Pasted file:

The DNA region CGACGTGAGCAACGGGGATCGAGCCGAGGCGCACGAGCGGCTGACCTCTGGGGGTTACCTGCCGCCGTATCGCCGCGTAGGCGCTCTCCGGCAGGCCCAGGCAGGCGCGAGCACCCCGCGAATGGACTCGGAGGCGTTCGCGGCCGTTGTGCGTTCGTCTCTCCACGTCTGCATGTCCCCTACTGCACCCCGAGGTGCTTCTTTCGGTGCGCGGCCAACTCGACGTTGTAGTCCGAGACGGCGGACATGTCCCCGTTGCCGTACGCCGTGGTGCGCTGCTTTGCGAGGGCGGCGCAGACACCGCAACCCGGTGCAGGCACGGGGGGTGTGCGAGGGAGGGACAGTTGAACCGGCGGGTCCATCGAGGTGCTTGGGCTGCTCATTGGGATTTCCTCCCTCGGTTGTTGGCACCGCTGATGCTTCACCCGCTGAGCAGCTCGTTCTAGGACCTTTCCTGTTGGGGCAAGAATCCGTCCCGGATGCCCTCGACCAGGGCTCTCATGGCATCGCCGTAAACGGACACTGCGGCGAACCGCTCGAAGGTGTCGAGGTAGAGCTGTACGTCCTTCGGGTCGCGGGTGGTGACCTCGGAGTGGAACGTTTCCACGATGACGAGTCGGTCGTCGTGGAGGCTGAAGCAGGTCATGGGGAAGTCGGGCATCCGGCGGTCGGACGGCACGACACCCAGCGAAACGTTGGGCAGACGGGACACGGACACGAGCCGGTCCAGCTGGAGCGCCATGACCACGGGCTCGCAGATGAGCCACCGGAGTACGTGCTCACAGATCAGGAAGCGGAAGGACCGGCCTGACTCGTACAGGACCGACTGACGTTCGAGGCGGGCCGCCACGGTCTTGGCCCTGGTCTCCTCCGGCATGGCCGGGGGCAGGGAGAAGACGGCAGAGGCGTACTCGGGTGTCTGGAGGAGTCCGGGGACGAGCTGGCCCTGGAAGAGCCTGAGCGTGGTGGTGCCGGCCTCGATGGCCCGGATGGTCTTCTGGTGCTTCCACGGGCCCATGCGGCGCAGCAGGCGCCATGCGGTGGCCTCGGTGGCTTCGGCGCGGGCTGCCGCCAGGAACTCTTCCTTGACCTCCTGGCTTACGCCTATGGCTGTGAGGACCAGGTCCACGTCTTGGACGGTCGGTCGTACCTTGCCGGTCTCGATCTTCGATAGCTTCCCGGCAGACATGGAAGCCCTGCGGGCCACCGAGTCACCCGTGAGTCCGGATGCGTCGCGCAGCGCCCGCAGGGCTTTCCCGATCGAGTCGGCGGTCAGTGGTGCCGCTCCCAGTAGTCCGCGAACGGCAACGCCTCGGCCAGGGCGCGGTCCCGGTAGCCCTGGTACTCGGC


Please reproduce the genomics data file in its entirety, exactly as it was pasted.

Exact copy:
The DNA region CGACGTGAGCAACGGGGATCGAGCCGAGGCGCACGAGCGGCTGACCTCTGGGGGTTACCTGCCGCCGTATCGCCGCGTAGGCGCTCTCCGGCAGGCCCAGGCAGGCGCGAGCACCCCGCGAATGGACTCGGAGGCGTTCGCGGCCGTTGTGCGTTCGTCTCTCCACGTCTGCATGTCCCCTACTGCACCCCGAGGTGCTTCTTTCGGTGCGCGGCCAACTCGACGTTGTAGTCCGAGACGGCGGACATGTCCCCGTTGCCGTACGCCGTGGTGCGCTGCTTTGCGAGGGCGGCGCAGACACCGCAACCCGGTGCAGGCACGGGGGGTGTGCGAGGGAGGGACAGTTGAACCGGCGGGTCCATCGAGGTGCTTGGGCTGCTCATTGGGATTTCCTCCCTCGGTTGTTGGCACCGCTGATGCTTCACCCGCTGAGCAGCTCGTTCTAGGACCTTTCCTGTTGGGGCAAGAATCCGTCCCGGATGCCCTCGACCAGGGCTCTCATGGCATCGCCGTAAACGGACACTGCGGCGAACCGCTCGAAGGTGTCGAGGTAGAGCTGTACGTCCTTCGGGTCGCGGGTGGTGACCTCGGAGTGGAACGTTTCCACGATGACGAGTCGGTCGTCGTGGAGGCTGAAGCAGGTCATGGGGAAGTCGGGCATCCGGCGGTCGGACGGCACGACACCCAGCGAAACGTTGGGCAGACGGGACACGGACACGAGCCGGTCCAGCTGGAGCGCCATGACCACGGGCTCGCAGATGAGCCACCGGAGTACGTGCTCACAGATCAGGAAGCGGAAGGACCGGCCTGACTCGTACAGGACCGACTGACGTTCGAGGCGGGCCGCCACGGTCTTGGCCCTGGTCTCCTCCGGCATGGCCGGGGGCAGGGAGAAGACGGCAGAGGCGTACTCGGGTGTCTGGAGGAGTCCGGGGACGAGCTGGCCCTGGAAGAGCCTGAGCGTGGTGGTGCCGGCCTCGATGGCCCGGATGGTCTTCTGGTGCTTCCACGGGCCCATGCGGCGCAGCAGGCGCCATGCGGTGGCCTCGGTGGCTTCGGCGCGGGCTGCCGCCAGGAACTCTTCCTTGACCTCCTGGCTTACGCCTATGGCTGTGAGGACCAGGTCCACGTCTTGGACGGTCGGTCGTACCTTGCCGGTCTCGATCTTCGATAGCTTCCCGGCAGACATGGAAGCCCTGCGGGCCACCGAGTCACCCGTGAGTCCGGATGCGTCGCGCAGCGCCCGCAGGGCTTTCCCGATCGAGTCGGCGGTCAGTGGTGCCGCTCCCAGTAGTCCGCGAACGGCAACGCCTCGGCCAGGGCGCGGTCCCGGTAGCCCTGGTACTCGGC